Worth A Look: 13.93%
Just Average: 7.55%
Pretty Crappy: 10.57%
15 reviews, 506 user ratings
|Passion of the Christ, The
by Scott Weinberg
I simply cannot tell you how many people have asked me about my reaction to Mel Gibson's new movie about Jesus Christ. As an outspoken Jewish guy who devours movies like they're made of crack, my friends and readers were pretty interested to hear my opinion. Instead of your typical movie review, I'll address each of the "main issues" surrounding the film and offer my own two cents throughout. You all know where to send the hate mail.First off, as a Jew, I have little to no "emotional attachment" to the story of Jesus Christ. Frankly I think religious history is not much more than a well-admired collection of allegories, myths and folk tales. Disdain me if you must, but in my book, God, Jesus, Allah, Zeus and Ra are pretty much all the same guy. Societies create new "gods" as the collective needs them. The idea of all life on Earth springing from one lucky roll of the biological dice is simply too depressing a thought for most people to bear, which is why religion is so popular: it gives people a guide-book to read and a destination to shoot for, and if that's what it takes to get people through the day, then I'm all for it.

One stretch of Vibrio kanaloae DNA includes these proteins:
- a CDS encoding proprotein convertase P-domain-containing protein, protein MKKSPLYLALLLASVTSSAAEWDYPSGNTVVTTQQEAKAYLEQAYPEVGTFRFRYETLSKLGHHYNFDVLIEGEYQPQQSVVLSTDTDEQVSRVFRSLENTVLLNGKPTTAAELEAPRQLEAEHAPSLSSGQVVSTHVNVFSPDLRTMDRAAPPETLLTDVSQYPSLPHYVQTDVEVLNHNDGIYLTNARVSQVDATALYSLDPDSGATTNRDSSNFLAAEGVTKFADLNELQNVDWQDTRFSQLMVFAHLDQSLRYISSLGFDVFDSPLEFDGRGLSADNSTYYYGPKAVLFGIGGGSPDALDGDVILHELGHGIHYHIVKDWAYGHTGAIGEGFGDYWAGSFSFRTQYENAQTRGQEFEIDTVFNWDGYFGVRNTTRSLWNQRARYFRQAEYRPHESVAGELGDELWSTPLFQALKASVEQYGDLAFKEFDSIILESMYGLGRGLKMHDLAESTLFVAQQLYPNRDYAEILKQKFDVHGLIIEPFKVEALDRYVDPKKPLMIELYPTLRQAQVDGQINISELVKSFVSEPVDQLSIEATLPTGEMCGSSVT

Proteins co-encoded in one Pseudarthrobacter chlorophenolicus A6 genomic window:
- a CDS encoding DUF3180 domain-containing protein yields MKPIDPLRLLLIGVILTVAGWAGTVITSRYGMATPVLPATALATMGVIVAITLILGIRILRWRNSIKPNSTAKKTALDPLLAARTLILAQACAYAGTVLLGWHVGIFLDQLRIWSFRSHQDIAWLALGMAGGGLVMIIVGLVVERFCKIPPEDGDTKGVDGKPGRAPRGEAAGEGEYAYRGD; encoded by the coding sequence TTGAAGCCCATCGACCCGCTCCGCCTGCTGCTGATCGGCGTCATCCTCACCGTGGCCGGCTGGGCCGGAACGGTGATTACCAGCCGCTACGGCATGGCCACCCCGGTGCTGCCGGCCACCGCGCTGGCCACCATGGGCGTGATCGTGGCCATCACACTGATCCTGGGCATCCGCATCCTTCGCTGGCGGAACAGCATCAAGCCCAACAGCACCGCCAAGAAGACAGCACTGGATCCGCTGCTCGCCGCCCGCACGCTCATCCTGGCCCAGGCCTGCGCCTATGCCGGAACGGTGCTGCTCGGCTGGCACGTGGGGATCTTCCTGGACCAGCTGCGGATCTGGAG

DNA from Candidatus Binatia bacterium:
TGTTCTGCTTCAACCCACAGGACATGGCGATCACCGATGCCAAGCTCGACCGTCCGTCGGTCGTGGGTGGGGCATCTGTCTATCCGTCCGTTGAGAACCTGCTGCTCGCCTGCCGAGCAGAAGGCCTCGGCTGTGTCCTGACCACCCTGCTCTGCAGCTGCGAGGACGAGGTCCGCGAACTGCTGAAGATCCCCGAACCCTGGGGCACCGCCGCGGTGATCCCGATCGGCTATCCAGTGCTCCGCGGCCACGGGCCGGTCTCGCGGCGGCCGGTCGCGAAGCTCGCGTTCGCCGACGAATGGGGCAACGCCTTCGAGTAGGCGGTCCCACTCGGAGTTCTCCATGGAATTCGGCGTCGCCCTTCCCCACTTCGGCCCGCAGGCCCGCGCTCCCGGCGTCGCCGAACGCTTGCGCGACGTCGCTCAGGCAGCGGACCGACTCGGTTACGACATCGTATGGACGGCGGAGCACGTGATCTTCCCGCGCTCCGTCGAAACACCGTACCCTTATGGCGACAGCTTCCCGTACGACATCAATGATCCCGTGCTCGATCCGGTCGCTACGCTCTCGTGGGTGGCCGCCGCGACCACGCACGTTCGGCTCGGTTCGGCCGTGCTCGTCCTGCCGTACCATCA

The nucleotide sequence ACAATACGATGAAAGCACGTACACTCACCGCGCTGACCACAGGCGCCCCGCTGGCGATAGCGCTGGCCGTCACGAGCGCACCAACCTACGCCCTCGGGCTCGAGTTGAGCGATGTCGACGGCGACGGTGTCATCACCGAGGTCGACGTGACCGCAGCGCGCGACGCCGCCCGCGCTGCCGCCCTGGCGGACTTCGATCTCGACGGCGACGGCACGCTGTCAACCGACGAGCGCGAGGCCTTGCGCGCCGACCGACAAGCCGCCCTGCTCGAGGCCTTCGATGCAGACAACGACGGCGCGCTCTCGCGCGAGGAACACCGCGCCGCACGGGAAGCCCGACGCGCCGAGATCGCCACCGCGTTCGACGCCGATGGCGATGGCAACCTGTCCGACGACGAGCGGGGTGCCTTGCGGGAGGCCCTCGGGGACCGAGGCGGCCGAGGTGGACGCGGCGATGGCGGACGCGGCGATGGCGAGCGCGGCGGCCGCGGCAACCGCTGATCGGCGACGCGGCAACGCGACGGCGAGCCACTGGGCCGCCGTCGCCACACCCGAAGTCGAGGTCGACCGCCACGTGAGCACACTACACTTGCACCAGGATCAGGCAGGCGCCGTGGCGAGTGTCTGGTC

"FLASH: Cynical Jew Movie Critic Likes New Jesus Movie!"
But mostly I think of organized religion as something that's caused not much more than hatred, death and suffering throughout the entire history of mankind. Religion and I don't exactly see eye to eye. But if you think I was walking in to The Passion of the Christ with spite on my agenda, think again. If I have one true religion, you could probably call it Cinemaism. And I was itchin' to finally see this one already. Here's my take:
Assertion: That The Passion of the Christ is, either blatantly or subtly, an anti-semitic film, one that could lead to a resurgence of violence against Jews by those who desperately need someone to hate.